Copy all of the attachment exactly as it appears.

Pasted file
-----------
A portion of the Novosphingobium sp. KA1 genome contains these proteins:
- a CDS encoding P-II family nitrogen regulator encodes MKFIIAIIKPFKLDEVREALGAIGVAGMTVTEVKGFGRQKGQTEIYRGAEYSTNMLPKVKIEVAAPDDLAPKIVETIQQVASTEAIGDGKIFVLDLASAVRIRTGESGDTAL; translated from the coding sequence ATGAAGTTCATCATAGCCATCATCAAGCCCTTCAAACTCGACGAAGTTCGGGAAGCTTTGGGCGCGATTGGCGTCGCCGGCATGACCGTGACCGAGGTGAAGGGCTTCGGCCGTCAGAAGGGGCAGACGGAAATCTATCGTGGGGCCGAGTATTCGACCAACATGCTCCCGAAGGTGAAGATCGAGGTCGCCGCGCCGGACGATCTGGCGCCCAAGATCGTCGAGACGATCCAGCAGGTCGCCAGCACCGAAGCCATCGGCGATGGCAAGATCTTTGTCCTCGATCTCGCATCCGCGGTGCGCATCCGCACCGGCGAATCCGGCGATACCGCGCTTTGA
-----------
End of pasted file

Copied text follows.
A portion of the Novosphingobium sp. KA1 genome contains these proteins:
- a CDS encoding P-II family nitrogen regulator encodes MKFIIAIIKPFKLDEVREALGAIGVAGMTVTEVKGFGRQKGQTEIYRGAEYSTNMLPKVKIEVAAPDDLAPKIVETIQQVASTEAIGDGKIFVLDLASAVRIRTGESGDTAL; translated from the coding sequence ATGAAGTTCATCATAGCCATCATCAAGCCCTTCAAACTCGACGAAGTTCGGGAAGCTTTGGGCGCGATTGGCGTCGCCGGCATGACCGTGACCGAGGTGAAGGGCTTCGGCCGTCAGAAGGGGCAGACGGAAATCTATCGTGGGGCCGAGTATTCGACCAACATGCTCCCGAAGGTGAAGATCGAGGTCGCCGCGCCGGACGATCTGGCGCCCAAGATCGTCGAGACGATCCAGCAGGTCGCCAGCACCGAAGCCATCGGCGATGGCAAGATCTTTGTCCTCGATCTCGCATCCGCGGTGCGCATCCGCACCGGCGAATCCGGCGATACCGCGCTTTGA